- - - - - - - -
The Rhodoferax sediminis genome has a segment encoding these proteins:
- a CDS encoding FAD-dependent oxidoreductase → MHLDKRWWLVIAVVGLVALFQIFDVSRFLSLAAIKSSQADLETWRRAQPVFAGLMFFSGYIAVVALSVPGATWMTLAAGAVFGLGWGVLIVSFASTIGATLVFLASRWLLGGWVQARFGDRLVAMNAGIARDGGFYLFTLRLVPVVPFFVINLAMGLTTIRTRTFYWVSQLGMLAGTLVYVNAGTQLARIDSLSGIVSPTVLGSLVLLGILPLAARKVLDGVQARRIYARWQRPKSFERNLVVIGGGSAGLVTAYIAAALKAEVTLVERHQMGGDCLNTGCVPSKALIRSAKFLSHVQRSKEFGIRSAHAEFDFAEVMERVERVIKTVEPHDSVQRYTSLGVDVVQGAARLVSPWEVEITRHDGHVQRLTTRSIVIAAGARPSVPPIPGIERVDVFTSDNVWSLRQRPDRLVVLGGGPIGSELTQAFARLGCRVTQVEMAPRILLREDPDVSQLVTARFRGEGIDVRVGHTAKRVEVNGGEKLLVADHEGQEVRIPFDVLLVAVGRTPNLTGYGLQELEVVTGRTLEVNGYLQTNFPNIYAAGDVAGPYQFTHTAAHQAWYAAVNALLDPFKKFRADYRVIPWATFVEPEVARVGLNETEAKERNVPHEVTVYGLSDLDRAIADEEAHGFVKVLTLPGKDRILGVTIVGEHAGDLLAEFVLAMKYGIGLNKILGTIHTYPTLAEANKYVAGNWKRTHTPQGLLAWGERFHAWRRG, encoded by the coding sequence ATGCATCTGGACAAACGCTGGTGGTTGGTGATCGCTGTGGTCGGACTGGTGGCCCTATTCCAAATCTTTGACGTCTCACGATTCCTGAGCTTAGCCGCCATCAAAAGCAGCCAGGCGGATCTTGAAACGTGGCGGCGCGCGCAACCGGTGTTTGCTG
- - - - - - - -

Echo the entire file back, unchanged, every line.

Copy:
The Rhodoferax sediminis genome has a segment encoding these proteins:
- a CDS encoding FAD-dependent oxidoreductase → MHLDKRWWLVIAVVGLVALFQIFDVSRFLSLAAIKSSQADLETWRRAQPVFAGLMFFSGYIAVVALSVPGATWMTLAAGAVFGLGWGVLIVSFASTIGATLVFLASRWLLGGWVQARFGDRLVAMNAGIARDGGFYLFTLRLVPVVPFFVINLAMGLTTIRTRTFYWVSQLGMLAGTLVYVNAGTQLARIDSLSGIVSPTVLGSLVLLGILPLAARKVLDGVQARRIYARWQRPKSFERNLVVIGGGSAGLVTAYIAAALKAEVTLVERHQMGGDCLNTGCVPSKALIRSAKFLSHVQRSKEFGIRSAHAEFDFAEVMERVERVIKTVEPHDSVQRYTSLGVDVVQGAARLVSPWEVEITRHDGHVQRLTTRSIVIAAGARPSVPPIPGIERVDVFTSDNVWSLRQRPDRLVVLGGGPIGSELTQAFARLGCRVTQVEMAPRILLREDPDVSQLVTARFRGEGIDVRVGHTAKRVEVNGGEKLLVADHEGQEVRIPFDVLLVAVGRTPNLTGYGLQELEVVTGRTLEVNGYLQTNFPNIYAAGDVAGPYQFTHTAAHQAWYAAVNALLDPFKKFRADYRVIPWATFVEPEVARVGLNETEAKERNVPHEVTVYGLSDLDRAIADEEAHGFVKVLTLPGKDRILGVTIVGEHAGDLLAEFVLAMKYGIGLNKILGTIHTYPTLAEANKYVAGNWKRTHTPQGLLAWGERFHAWRRG, encoded by the coding sequence ATGCATCTGGACAAACGCTGGTGGTTGGTGATCGCTGTGGTCGGACTGGTGGCCCTATTCCAAATCTTTGACGTCTCACGATTCCTGAGCTTAGCCGCCATCAAAAGCAGCCAGGCGGATCTTGAAACGTGGCGGCGCGCGCAACCGGTGTTTGCTG